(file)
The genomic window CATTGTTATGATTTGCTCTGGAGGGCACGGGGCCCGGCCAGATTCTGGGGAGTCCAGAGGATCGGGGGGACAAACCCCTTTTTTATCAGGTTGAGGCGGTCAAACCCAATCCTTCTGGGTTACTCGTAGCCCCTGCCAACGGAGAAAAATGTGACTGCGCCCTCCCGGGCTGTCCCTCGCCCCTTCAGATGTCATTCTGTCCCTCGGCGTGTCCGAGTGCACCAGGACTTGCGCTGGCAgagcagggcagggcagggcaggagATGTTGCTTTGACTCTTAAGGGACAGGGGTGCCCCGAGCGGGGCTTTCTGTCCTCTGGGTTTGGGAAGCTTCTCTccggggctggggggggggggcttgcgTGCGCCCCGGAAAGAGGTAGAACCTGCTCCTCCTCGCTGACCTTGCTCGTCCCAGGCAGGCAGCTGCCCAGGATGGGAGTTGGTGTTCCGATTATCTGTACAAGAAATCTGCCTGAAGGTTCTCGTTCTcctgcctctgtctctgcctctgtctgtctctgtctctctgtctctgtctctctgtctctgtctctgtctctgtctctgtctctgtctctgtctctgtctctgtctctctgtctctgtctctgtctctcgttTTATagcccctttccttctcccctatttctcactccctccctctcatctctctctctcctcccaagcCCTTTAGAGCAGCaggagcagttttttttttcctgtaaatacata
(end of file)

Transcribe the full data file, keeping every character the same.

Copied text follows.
The genomic window CATTGTTATGATTTGCTCTGGAGGGCACGGGGCCCGGCCAGATTCTGGGGAGTCCAGAGGATCGGGGGGACAAACCCCTTTTTTATCAGGTTGAGGCGGTCAAACCCAATCCTTCTGGGTTACTCGTAGCCCCTGCCAACGGAGAAAAATGTGACTGCGCCCTCCCGGGCTGTCCCTCGCCCCTTCAGATGTCATTCTGTCCCTCGGCGTGTCCGAGTGCACCAGGACTTGCGCTGGCAgagcagggcagggcagggcaggagATGTTGCTTTGACTCTTAAGGGACAGGGGTGCCCCGAGCGGGGCTTTCTGTCCTCTGGGTTTGGGAAGCTTCTCTccggggctggggggggggggcttgcgTGCGCCCCGGAAAGAGGTAGAACCTGCTCCTCCTCGCTGACCTTGCTCGTCCCAGGCAGGCAGCTGCCCAGGATGGGAGTTGGTGTTCCGATTATCTGTACAAGAAATCTGCCTGAAGGTTCTCGTTCTcctgcctctgtctctgcctctgtctgtctctgtctctctgtctctgtctctctgtctctgtctctgtctctgtctctgtctctgtctctgtctctgtctctgtctctctgtctctgtctctgtctctcgttTTATagcccctttccttctcccctatttctcactccctccctctcatctctctctctcctcccaagcCCTTTAGAGCAGCaggagcagttttttttttcctgtaaatacata